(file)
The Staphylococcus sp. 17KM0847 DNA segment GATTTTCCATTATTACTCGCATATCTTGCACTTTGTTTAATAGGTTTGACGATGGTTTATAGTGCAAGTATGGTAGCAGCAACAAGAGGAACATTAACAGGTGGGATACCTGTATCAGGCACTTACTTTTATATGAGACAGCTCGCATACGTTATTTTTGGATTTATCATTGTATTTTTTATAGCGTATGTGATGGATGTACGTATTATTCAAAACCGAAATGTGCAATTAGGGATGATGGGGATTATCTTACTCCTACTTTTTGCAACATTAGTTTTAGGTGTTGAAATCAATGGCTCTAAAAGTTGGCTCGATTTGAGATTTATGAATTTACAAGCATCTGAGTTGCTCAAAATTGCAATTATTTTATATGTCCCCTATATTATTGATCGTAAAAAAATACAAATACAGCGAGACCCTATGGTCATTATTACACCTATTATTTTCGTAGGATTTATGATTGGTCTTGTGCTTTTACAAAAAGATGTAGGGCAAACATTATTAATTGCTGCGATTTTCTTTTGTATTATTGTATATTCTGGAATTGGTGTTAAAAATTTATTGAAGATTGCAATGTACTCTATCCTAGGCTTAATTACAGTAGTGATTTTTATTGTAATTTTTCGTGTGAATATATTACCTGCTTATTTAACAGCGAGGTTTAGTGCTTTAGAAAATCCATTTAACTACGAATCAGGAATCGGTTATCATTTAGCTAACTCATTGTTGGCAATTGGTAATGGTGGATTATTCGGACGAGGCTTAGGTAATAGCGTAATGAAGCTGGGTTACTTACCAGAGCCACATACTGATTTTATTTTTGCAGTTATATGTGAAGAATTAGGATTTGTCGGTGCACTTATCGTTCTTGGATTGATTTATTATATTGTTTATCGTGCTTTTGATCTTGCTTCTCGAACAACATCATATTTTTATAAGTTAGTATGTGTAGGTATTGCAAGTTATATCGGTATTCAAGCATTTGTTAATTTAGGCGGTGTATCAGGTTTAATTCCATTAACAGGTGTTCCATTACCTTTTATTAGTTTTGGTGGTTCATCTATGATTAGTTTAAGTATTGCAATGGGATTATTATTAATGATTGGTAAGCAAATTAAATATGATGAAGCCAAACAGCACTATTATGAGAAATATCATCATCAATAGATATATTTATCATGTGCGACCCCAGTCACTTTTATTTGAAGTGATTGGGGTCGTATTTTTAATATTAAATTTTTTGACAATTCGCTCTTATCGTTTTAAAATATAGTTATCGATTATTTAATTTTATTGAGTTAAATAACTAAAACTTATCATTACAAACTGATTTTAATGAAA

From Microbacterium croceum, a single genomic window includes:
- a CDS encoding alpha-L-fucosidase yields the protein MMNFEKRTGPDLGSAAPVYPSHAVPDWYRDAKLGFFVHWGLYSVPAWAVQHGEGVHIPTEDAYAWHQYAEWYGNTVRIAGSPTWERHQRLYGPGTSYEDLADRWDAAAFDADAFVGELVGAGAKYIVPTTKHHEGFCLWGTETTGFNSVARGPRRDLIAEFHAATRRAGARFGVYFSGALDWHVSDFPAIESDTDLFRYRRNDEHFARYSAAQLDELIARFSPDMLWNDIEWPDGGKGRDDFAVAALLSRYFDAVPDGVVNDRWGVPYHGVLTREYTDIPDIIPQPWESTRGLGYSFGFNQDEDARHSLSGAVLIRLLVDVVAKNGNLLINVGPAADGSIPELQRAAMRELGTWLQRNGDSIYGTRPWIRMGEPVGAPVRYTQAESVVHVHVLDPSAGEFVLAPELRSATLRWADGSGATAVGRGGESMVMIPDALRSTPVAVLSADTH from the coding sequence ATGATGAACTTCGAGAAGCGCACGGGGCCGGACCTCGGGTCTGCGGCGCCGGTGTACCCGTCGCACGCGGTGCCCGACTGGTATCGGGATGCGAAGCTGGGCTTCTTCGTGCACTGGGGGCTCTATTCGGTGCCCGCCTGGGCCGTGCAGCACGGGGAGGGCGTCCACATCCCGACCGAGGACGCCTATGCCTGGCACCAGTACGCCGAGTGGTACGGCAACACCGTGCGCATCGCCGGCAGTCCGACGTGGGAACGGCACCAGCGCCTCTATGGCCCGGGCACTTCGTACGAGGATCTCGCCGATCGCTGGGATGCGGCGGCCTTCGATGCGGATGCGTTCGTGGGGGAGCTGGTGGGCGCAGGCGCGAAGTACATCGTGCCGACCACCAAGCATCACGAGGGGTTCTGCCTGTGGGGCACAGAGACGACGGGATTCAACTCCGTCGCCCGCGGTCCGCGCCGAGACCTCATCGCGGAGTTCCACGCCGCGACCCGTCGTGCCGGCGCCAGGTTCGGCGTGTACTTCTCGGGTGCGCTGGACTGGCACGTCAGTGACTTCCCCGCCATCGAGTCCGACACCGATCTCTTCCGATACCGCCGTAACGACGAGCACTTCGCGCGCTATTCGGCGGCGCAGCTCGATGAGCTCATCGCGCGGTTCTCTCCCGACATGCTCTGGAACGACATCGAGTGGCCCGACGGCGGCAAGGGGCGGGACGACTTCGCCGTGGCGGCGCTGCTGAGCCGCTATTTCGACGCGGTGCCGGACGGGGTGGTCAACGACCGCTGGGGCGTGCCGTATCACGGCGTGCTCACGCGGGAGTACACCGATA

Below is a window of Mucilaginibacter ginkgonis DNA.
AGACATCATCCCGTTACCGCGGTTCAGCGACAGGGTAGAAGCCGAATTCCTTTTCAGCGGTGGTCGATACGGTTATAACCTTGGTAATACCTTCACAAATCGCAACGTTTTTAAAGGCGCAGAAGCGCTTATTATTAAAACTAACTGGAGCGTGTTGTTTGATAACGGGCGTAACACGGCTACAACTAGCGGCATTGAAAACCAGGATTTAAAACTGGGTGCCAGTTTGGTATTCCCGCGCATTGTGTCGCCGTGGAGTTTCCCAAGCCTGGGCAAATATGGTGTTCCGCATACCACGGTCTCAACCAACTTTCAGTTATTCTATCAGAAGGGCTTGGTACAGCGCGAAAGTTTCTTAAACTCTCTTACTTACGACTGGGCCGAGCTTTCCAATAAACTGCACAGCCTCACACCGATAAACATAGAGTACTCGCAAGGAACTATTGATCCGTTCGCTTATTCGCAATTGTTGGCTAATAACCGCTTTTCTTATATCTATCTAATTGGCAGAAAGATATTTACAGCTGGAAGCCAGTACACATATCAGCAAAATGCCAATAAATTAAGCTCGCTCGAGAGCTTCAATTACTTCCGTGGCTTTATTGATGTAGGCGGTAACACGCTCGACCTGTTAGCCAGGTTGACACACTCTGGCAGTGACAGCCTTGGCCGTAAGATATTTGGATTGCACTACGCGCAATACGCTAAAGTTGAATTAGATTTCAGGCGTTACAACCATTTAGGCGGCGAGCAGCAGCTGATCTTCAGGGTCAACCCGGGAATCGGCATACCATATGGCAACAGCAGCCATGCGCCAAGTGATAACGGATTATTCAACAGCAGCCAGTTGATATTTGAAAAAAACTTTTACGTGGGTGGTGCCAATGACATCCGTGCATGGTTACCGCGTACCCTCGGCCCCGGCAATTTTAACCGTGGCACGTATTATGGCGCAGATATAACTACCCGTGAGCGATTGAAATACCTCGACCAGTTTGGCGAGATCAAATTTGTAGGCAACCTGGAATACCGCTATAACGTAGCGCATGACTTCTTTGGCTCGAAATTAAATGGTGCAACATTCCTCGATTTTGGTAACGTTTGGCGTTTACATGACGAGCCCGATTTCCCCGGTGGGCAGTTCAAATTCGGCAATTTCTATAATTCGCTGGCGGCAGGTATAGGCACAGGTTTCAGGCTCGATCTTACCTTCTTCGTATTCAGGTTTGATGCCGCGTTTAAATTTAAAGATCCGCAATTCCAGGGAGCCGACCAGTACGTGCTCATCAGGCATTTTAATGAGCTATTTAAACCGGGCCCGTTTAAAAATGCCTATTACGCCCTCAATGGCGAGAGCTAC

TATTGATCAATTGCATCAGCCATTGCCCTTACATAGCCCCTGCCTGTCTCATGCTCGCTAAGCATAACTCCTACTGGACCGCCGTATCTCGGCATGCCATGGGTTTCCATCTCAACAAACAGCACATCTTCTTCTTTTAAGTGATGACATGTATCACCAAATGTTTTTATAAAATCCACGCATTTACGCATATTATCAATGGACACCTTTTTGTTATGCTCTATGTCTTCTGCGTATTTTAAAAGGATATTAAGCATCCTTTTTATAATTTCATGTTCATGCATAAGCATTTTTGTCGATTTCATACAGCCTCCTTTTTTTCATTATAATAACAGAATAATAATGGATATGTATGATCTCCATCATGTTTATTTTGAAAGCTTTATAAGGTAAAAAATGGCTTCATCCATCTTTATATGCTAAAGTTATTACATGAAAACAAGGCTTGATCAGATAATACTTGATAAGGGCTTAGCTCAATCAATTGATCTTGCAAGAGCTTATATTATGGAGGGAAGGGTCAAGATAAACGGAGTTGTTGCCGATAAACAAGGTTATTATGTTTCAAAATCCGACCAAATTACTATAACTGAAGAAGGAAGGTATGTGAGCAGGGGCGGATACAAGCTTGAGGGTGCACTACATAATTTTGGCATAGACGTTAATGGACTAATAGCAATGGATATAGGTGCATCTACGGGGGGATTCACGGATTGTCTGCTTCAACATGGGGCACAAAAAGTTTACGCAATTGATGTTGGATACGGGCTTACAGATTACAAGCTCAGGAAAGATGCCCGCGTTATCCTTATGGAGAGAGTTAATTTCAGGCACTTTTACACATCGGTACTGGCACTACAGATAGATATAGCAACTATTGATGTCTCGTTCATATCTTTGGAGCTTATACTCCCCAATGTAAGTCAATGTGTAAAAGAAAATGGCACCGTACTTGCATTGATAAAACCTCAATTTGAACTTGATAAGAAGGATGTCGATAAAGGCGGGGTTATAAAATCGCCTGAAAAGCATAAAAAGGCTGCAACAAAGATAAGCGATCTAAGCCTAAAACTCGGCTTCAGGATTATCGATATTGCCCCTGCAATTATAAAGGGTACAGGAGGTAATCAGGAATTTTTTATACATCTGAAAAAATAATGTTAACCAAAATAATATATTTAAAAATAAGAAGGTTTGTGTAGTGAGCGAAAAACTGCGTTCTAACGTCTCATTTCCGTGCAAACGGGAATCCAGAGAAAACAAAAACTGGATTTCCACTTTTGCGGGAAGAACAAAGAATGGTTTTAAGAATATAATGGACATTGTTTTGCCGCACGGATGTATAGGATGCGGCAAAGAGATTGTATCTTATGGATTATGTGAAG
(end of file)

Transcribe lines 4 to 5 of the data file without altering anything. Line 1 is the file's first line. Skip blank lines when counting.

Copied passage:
Below is a window of Mucilaginibacter ginkgonis DNA.
AGACATCATCCCGTTACCGCGGTTCAGCGACAGGGTAGAAGCCGAATTCCTTTTCAGCGGTGGTCGATACGGTTATAACCTTGGTAATACCTTCACAAATCGCAACGTTTTTAAAGGCGCAGAAGCGCTTATTATTAAAACTAACTGGAGCGTGTTGTTTGATAACGGGCGTAACACGGCTACAACTAGCGGCATTGAAAACCAGGATTTAAAACTGGGTGCCAGTTTGGTATTCCCGCGCATTGTGTCGCCGTGGAGTTTCCCAAGCCTGGGCAAATATGGTGTTCCGCATACCACGGTCTCAACCAACTTTCAGTTATTCTATCAGAAGGGCTTGGTACAGCGCGAAAGTTTCTTAAACTCTCTTACTTACGACTGGGCCGAGCTTTCCAATAAACTGCACAGCCTCACACCGATAAACATAGAGTACTCGCAAGGAACTATTGATCCGTTCGCTTATTCGCAATTGTTGGCTAATAACCGCTTTTCTTATATCTATCTAATTGGCAGAAAGATATTTACAGCTGGAAGCCAGTACACATATCAGCAAAATGCCAATAAATTAAGCTCGCTCGAGAGCTTCAATTACTTCCGTGGCTTTATTGATGTAGGCGGTAACACGCTCGACCTGTTAGCCAGGTTGACACACTCTGGCAGTGACAGCCTTGGCCGTAAGATATTTGGATTGCACTACGCGCAATACGCTAAAGTTGAATTAGATTTCAGGCGTTACAACCATTTAGGCGGCGAGCAGCAGCTGATCTTCAGGGTCAACCCGGGAATCGGCATACCATATGGCAACAGCAGCCATGCGCCAAGTGATAACGGATTATTCAACAGCAGCCAGTTGATATTTGAAAAAAACTTTTACGTGGGTGGTGCCAATGACATCCGTGCATGGTTACCGCGTACCCTCGGCCCCGGCAATTTTAACCGTGGCACGTATTATGGCGCAGATATAACTACCCGTGAGCGATTGAAATACCTCGACCAGTTTGGCGAGATCAAATTTGTAGGCAACCTGGAATACCGCTATAACGTAGCGCATGACTTCTTTGGCTCGAAATTAAATGGTGCAACATTCCTCGATTTTGGTAACGTTTGGCGTTTACATGACGAGCCCGATTTCCCCGGTGGGCAGTTCAAATTCGGCAATTTCTATAATTCGCTGGCGGCAGGTATAGGCACAGGTTTCAGGCTCGATCTTACCTTCTTCGTATTCAGGTTTGATGCCGCGTTTAAATTTAAAGATCCGCAATTCCAGGGAGCCGACCAGTACGTGCTCATCAGGCATTTTAATGAGCTATTTAAACCGGGCCCGTTTAAAAATGCCTATTACGCCCTCAATGGCGAGAGCTAC